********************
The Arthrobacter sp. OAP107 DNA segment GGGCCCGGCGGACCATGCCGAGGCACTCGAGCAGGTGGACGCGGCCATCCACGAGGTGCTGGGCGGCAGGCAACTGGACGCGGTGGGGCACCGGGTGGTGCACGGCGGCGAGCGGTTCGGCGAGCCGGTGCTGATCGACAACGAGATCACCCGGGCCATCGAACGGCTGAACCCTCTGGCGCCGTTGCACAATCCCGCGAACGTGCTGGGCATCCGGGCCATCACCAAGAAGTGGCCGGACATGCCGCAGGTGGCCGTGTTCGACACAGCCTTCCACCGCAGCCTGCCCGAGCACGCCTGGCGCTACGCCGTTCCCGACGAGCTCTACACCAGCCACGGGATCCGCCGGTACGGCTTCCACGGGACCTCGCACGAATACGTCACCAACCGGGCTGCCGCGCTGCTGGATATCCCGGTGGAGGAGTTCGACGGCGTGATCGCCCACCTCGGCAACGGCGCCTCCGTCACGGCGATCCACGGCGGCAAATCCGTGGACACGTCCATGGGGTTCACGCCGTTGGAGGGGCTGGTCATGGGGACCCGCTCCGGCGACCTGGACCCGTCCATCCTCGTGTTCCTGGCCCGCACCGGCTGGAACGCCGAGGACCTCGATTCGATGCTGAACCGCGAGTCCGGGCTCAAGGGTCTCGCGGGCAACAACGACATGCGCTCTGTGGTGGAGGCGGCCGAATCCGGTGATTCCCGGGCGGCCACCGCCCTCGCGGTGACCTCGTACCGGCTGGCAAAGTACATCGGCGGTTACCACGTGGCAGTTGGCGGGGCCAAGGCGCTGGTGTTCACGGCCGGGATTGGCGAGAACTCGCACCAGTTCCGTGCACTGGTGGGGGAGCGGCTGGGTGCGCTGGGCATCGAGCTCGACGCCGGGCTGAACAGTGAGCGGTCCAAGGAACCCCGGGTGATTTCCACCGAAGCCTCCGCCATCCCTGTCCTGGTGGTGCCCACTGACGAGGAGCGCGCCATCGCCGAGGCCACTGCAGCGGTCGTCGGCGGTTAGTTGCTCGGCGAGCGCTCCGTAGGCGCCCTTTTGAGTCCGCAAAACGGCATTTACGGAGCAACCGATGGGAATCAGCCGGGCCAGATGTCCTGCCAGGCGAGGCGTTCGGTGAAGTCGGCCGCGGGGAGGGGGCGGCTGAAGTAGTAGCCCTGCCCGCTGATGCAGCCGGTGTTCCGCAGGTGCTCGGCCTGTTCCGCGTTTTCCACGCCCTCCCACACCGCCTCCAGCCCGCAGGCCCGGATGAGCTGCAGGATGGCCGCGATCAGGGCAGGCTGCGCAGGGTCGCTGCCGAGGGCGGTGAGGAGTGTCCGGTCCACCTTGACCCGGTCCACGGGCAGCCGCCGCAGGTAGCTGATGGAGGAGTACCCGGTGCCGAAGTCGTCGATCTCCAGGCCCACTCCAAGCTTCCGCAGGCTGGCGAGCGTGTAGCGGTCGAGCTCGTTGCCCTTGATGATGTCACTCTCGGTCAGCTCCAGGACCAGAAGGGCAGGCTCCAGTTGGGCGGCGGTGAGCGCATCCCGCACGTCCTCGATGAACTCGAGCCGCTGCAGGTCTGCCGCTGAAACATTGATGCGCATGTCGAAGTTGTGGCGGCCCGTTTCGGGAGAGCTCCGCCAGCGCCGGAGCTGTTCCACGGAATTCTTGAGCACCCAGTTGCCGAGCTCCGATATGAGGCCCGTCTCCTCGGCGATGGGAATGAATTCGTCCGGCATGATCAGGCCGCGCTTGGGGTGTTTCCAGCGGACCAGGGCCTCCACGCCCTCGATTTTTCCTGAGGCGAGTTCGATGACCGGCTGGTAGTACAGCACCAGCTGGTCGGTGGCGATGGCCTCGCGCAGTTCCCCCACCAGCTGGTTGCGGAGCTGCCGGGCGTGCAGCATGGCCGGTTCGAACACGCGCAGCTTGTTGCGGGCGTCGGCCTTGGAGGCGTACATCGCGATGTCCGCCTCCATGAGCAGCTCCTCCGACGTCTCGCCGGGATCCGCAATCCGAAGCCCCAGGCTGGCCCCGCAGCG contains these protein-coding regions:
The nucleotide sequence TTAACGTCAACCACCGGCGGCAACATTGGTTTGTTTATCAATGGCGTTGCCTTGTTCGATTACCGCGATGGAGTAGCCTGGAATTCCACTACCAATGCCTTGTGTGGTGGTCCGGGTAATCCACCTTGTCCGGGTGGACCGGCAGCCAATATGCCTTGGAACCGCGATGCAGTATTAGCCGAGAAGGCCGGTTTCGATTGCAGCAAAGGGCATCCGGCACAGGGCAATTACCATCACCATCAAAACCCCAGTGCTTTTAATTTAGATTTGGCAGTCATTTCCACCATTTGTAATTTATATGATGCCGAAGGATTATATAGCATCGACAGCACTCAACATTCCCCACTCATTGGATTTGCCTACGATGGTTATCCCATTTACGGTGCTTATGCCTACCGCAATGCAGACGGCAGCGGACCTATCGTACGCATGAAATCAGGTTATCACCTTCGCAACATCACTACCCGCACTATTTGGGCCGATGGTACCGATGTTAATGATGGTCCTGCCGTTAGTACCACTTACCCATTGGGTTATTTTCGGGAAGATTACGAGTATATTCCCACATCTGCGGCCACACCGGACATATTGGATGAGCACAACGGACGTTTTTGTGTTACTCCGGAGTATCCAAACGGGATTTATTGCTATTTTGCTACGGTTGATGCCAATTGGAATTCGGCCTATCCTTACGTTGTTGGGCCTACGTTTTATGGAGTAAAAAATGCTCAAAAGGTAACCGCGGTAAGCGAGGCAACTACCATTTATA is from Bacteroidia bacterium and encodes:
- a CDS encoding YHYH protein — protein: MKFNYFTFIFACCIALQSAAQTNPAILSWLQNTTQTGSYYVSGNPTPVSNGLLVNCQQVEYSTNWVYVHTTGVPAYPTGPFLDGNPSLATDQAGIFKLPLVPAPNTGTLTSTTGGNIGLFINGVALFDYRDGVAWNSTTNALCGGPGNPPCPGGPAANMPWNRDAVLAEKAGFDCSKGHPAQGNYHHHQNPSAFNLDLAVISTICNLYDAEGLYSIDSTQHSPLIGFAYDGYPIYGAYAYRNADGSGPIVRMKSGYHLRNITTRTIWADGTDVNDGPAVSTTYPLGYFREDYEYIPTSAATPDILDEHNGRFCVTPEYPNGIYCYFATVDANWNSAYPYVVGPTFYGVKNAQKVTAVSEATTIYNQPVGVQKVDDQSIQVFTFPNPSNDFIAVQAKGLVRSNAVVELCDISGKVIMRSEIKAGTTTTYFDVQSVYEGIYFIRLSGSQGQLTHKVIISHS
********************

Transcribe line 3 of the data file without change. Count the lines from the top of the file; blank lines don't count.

- a CDS encoding YHYH protein — protein: MKFNYFTFIFACCIALQSAAQTNPAILSWLQNTTQTGSYYVSGNPTPVSNGLLVNCQQVEYSTNWVYVHTTGVPAYPTGPFLDGNPSLATDQAGIFKLPLVPAPNTGTLTSTTGGNIGLFINGVALFDYRDGVAWNSTTNALCGGPGNPPCPGGPAANMPWNRDAVLAEKAGFDCSKGHPAQGNYHHHQNPSAFNLDLAVISTICNLYDAEGLYSIDSTQHSPLIGFAYDGYPIYGAYAYRNADGSGPIVRMKSGYHLRNITTRTIWADGTDVNDGPAVSTTYPLGYFREDYEYIPTSAATPDILDEHNGRFCVTPEYPNGIYCYFATVDANWNSAYPYVVGPTFYGVKNAQKVTAVSEATTIYNQPVGVQKVDDQSIQVFTFPNPSNDFIAVQAKGLVRSNAVVELCDISGKVIMRSEIKAGTTTTYFDVQSVYEGIYFIRLSGSQGQLTHKVIISHS